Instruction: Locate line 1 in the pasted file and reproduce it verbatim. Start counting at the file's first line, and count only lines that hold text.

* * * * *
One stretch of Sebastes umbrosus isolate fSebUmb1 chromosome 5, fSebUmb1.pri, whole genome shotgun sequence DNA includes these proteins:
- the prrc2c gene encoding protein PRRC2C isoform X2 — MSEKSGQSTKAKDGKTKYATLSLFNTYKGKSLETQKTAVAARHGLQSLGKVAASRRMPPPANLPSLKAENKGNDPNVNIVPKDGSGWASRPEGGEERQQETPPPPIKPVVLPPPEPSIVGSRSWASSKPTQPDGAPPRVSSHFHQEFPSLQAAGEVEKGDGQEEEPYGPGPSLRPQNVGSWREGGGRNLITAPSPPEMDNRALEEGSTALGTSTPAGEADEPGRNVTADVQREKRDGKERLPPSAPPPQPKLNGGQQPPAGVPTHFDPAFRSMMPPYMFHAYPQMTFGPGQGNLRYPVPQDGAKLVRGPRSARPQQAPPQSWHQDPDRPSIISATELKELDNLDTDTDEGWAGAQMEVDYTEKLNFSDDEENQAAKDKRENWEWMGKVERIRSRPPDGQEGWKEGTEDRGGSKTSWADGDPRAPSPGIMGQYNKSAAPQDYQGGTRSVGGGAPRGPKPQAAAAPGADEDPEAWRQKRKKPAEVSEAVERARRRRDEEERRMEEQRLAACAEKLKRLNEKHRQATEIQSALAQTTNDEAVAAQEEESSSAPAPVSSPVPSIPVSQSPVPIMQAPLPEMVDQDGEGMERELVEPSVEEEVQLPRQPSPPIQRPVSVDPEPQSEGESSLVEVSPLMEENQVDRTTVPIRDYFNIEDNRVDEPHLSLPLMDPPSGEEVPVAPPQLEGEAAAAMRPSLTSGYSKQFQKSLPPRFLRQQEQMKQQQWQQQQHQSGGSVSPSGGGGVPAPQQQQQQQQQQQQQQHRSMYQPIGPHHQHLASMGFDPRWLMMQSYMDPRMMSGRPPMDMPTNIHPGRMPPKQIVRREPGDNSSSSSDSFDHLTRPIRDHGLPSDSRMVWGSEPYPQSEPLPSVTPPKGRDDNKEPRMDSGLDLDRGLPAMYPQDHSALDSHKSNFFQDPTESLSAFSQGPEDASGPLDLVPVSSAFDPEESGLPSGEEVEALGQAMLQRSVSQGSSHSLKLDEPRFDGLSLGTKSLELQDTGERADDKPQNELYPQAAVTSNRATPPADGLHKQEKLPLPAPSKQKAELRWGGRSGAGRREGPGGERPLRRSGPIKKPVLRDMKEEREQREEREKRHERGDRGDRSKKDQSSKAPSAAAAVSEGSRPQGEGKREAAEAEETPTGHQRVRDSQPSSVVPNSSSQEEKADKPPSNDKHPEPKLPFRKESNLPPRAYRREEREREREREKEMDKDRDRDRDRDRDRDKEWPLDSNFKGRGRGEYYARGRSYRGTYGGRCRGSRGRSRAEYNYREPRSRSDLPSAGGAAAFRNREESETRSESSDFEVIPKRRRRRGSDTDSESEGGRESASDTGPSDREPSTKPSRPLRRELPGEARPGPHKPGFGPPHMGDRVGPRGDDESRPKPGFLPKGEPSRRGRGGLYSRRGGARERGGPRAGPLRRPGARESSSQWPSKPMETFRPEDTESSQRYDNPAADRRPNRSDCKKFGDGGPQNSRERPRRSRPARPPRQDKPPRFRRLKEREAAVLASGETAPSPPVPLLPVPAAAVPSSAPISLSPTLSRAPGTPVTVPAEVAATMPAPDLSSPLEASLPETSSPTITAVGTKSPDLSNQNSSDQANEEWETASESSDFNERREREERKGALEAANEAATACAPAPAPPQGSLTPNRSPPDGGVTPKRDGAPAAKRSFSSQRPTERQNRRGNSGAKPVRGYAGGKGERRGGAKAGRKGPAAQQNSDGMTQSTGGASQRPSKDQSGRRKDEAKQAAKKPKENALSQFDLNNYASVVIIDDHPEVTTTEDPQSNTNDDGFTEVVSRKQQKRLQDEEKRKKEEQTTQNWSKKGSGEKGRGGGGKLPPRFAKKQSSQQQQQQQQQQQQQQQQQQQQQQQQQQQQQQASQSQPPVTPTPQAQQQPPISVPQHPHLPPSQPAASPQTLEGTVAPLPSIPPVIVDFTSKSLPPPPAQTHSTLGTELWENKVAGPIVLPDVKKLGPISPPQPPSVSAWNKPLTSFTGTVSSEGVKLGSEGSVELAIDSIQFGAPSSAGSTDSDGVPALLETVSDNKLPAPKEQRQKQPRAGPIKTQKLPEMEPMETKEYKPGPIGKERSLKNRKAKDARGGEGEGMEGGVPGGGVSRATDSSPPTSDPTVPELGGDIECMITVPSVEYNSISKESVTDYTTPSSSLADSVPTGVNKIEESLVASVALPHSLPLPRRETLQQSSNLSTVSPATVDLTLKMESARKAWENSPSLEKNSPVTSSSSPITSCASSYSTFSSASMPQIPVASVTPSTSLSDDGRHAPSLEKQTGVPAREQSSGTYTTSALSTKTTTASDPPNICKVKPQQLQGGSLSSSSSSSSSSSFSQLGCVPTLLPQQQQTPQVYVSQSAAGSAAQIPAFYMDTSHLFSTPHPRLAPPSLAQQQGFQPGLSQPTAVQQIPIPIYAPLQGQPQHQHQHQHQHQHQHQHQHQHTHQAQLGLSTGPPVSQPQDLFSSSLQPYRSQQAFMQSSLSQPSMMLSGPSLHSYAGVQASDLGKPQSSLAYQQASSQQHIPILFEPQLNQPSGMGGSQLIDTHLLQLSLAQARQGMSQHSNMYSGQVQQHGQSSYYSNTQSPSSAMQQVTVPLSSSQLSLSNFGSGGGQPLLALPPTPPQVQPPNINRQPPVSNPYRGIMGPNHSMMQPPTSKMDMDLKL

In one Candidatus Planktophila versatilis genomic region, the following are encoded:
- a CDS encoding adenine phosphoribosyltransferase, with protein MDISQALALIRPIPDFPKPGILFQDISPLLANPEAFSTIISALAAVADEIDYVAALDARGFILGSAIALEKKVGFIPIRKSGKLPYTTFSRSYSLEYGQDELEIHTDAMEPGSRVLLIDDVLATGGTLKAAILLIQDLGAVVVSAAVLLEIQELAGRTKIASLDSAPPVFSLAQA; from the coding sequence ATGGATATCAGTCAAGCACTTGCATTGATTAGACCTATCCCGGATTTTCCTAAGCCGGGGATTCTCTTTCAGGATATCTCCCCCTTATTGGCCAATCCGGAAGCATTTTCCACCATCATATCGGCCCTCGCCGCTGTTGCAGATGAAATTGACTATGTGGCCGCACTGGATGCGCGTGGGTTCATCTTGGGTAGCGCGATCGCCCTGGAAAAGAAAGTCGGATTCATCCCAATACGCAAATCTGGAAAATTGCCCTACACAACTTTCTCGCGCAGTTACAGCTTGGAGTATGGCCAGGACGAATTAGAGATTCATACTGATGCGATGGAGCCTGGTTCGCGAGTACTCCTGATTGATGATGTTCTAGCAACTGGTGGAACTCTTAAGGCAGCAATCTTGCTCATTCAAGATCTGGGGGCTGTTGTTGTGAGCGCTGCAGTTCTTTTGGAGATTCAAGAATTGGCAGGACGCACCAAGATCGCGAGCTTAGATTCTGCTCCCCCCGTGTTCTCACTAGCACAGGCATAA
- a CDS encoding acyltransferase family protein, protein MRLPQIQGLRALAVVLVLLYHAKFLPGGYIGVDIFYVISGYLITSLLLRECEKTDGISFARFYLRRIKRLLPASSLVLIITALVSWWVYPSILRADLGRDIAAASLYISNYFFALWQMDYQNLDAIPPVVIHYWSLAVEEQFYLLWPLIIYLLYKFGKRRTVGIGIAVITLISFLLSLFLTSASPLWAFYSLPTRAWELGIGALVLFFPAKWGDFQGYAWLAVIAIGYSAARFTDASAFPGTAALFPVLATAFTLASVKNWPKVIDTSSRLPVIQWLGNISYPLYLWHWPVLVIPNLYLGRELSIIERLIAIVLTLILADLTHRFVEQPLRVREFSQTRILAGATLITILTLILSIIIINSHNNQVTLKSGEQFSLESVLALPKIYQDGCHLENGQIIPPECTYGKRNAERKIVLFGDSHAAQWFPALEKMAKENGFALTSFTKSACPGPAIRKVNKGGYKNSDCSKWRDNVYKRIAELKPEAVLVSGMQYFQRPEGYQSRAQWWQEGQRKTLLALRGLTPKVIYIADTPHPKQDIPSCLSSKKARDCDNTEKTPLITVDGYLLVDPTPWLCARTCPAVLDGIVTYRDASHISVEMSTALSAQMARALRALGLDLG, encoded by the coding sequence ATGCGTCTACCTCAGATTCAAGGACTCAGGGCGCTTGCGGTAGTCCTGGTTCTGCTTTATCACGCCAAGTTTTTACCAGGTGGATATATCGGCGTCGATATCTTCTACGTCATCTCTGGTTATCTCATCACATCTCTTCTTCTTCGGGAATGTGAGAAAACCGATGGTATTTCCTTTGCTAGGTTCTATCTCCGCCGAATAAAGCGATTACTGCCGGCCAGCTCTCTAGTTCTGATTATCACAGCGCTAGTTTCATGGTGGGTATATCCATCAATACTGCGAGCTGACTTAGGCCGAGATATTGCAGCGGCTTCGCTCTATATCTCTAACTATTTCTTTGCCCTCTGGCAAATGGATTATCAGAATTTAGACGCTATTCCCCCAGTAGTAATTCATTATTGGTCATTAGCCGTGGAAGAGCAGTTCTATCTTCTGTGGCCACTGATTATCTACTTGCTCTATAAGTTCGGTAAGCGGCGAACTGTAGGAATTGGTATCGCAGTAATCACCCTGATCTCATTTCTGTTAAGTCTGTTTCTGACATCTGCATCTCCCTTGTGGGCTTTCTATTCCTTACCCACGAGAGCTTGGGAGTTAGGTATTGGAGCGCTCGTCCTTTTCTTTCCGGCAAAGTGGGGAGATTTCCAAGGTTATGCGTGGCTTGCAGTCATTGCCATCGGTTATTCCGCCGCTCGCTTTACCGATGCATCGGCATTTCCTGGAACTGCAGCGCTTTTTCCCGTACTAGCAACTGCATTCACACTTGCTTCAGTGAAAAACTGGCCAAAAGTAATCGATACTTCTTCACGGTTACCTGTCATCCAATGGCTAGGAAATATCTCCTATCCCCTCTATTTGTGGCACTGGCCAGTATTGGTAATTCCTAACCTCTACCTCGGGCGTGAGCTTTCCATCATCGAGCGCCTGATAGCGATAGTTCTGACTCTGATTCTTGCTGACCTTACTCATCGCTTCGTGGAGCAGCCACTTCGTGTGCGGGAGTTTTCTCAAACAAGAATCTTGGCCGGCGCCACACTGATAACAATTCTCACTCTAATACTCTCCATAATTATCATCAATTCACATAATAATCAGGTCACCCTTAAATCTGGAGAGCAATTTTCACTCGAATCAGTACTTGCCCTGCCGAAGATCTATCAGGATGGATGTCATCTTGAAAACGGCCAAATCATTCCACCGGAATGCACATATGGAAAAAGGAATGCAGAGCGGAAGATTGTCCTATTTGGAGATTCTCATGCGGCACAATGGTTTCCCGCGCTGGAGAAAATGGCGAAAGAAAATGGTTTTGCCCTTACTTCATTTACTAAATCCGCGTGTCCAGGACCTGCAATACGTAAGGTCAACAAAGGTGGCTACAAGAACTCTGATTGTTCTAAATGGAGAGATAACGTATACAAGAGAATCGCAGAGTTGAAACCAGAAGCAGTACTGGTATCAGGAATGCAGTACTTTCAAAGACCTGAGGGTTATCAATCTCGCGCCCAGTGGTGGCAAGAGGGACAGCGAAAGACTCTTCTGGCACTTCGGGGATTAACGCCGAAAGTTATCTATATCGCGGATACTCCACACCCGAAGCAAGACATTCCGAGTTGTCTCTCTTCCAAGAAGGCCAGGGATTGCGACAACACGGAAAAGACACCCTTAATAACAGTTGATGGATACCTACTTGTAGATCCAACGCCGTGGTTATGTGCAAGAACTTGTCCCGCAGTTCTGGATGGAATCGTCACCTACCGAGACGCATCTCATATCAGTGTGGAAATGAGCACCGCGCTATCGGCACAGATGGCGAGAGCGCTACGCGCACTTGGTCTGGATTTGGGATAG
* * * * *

One stretch of Sebastes umbrosus isolate fSebUmb1 chromosome 5, fSebUmb1.pri, whole genome shotgun sequence DNA includes these proteins: